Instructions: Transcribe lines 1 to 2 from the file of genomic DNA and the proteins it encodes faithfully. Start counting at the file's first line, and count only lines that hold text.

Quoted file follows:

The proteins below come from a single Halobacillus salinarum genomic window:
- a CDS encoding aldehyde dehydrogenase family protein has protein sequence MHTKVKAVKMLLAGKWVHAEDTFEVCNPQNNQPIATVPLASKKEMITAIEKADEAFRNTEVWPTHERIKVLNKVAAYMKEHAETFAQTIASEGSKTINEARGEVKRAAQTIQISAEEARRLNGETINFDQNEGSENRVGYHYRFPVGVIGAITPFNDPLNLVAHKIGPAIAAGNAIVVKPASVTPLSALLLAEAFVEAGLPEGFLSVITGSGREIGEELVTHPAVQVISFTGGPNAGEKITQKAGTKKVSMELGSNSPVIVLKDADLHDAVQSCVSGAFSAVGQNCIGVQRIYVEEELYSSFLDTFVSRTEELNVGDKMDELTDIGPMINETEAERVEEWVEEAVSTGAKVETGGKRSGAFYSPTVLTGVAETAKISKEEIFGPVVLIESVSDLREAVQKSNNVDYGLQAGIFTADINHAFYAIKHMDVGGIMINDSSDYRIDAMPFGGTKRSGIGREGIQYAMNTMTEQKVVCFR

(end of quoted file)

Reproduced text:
The proteins below come from a single Halobacillus salinarum genomic window:
- a CDS encoding aldehyde dehydrogenase family protein has protein sequence MHTKVKAVKMLLAGKWVHAEDTFEVCNPQNNQPIATVPLASKKEMITAIEKADEAFRNTEVWPTHERIKVLNKVAAYMKEHAETFAQTIASEGSKTINEARGEVKRAAQTIQISAEEARRLNGETINFDQNEGSENRVGYHYRFPVGVIGAITPFNDPLNLVAHKIGPAIAAGNAIVVKPASVTPLSALLLAEAFVEAGLPEGFLSVITGSGREIGEELVTHPAVQVISFTGGPNAGEKITQKAGTKKVSMELGSNSPVIVLKDADLHDAVQSCVSGAFSAVGQNCIGVQRIYVEEELYSSFLDTFVSRTEELNVGDKMDELTDIGPMINETEAERVEEWVEEAVSTGAKVETGGKRSGAFYSPTVLTGVAETAKISKEEIFGPVVLIESVSDLREAVQKSNNVDYGLQAGIFTADINHAFYAIKHMDVGGIMINDSSDYRIDAMPFGGTKRSGIGREGIQYAMNTMTEQKVVCFR